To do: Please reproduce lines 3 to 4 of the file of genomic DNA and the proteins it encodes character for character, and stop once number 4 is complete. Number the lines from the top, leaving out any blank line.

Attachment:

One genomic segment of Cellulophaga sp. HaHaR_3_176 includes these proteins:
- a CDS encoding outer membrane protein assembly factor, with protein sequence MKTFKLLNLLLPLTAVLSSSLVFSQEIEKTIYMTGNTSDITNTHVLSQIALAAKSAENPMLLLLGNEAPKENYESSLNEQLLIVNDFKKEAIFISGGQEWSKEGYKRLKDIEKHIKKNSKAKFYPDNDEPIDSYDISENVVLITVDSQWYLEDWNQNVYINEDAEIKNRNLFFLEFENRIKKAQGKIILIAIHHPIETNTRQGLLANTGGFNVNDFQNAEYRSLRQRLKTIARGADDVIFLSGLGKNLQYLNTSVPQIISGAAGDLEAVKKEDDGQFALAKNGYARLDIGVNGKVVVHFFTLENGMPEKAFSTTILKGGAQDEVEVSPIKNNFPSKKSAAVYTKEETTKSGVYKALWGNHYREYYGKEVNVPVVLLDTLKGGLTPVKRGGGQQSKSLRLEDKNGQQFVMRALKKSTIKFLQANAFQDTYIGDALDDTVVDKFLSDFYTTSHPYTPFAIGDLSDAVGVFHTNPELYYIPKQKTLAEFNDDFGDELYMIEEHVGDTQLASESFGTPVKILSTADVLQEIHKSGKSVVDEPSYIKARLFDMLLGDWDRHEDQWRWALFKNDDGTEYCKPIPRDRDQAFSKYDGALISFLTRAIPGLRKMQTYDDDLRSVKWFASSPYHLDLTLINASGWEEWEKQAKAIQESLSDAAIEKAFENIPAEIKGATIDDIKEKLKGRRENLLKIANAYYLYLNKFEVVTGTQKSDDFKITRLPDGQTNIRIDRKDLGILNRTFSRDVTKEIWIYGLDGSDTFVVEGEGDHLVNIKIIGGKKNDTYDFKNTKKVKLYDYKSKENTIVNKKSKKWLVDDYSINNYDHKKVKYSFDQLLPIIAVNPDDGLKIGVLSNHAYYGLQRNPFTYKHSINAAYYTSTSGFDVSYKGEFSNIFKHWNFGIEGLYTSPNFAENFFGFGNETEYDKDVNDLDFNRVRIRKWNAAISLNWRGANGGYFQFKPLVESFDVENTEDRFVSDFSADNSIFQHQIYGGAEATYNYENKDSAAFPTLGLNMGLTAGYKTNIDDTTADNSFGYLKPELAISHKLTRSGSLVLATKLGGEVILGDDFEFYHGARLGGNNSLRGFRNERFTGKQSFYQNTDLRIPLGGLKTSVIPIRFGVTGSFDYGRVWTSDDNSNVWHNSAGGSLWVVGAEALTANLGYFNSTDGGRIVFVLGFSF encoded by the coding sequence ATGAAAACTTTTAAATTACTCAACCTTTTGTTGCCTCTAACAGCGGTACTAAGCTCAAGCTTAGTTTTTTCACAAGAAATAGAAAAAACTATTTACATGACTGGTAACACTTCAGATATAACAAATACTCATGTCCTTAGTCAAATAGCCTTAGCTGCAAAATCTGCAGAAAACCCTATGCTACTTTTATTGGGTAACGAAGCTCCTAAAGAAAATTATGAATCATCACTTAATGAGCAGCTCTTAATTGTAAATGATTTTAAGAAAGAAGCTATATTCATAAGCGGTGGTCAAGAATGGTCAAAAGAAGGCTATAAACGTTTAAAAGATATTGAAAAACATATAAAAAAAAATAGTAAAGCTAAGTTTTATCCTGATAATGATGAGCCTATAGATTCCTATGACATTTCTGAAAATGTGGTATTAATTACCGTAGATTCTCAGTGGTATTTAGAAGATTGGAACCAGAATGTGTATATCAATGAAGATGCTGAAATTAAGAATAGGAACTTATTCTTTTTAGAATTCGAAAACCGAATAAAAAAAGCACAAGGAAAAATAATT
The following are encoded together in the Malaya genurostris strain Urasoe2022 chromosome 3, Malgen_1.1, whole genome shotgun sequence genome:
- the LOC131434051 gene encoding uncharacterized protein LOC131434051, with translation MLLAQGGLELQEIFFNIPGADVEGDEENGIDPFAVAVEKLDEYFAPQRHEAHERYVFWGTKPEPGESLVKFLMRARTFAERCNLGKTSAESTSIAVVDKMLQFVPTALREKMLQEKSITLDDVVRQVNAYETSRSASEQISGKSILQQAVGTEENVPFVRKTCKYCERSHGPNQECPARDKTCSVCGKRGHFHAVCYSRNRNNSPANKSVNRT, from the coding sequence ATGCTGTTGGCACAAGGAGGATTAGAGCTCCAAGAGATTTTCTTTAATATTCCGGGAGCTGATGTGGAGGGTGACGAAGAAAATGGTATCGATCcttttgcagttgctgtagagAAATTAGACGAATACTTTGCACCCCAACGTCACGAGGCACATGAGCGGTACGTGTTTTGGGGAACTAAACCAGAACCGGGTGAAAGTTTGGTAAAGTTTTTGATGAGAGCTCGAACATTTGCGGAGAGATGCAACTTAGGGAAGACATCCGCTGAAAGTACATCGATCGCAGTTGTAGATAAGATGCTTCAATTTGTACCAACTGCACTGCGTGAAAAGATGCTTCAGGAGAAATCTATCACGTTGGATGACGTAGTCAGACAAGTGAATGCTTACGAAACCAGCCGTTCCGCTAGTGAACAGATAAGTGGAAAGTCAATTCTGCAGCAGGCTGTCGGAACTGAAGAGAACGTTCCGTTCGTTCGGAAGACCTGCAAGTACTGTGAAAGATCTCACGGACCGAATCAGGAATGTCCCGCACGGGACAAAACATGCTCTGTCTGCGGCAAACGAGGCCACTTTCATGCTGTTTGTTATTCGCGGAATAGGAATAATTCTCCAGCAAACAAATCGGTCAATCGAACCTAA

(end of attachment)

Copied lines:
The following are encoded together in the Malaya genurostris strain Urasoe2022 chromosome 3, Malgen_1.1, whole genome shotgun sequence genome:
- the LOC131434051 gene encoding uncharacterized protein LOC131434051, with translation MLLAQGGLELQEIFFNIPGADVEGDEENGIDPFAVAVEKLDEYFAPQRHEAHERYVFWGTKPEPGESLVKFLMRARTFAERCNLGKTSAESTSIAVVDKMLQFVPTALREKMLQEKSITLDDVVRQVNAYETSRSASEQISGKSILQQAVGTEENVPFVRKTCKYCERSHGPNQECPARDKTCSVCGKRGHFHAVCYSRNRNNSPANKSVNRT, from the coding sequence ATGCTGTTGGCACAAGGAGGATTAGAGCTCCAAGAGATTTTCTTTAATATTCCGGGAGCTGATGTGGAGGGTGACGAAGAAAATGGTATCGATCcttttgcagttgctgtagagAAATTAGACGAATACTTTGCACCCCAACGTCACGAGGCACATGAGCGGTACGTGTTTTGGGGAACTAAACCAGAACCGGGTGAAAGTTTGGTAAAGTTTTTGATGAGAGCTCGAACATTTGCGGAGAGATGCAACTTAGGGAAGACATCCGCTGAAAGTACATCGATCGCAGTTGTAGATAAGATGCTTCAATTTGTACCAACTGCACTGCGTGAAAAGATGCTTCAGGAGAAATCTATCACGTTGGATGACGTAGTCAGACAAGTGAATGCTTACGAAACCAGCCGTTCCGCTAGTGAACAGATAAGTGGAAAGTCAATTCTGCAGCAGGCTGTCGGAACTGAAGAGAACGTTCCGTTCGTTCGGAAGACCTGCAAGTACTGTGAAAGATCTCACGGACCGAATCAGGAATGTCCCGCACGGGACAAAACATGCTCTGTCTGCGGCAAACGAGGCCACTTTCATGCTGTTTGTTATTCGCGGAATAGGAATAATTCTCCAGCAAACAAATCGGTCAATCGAACCTAA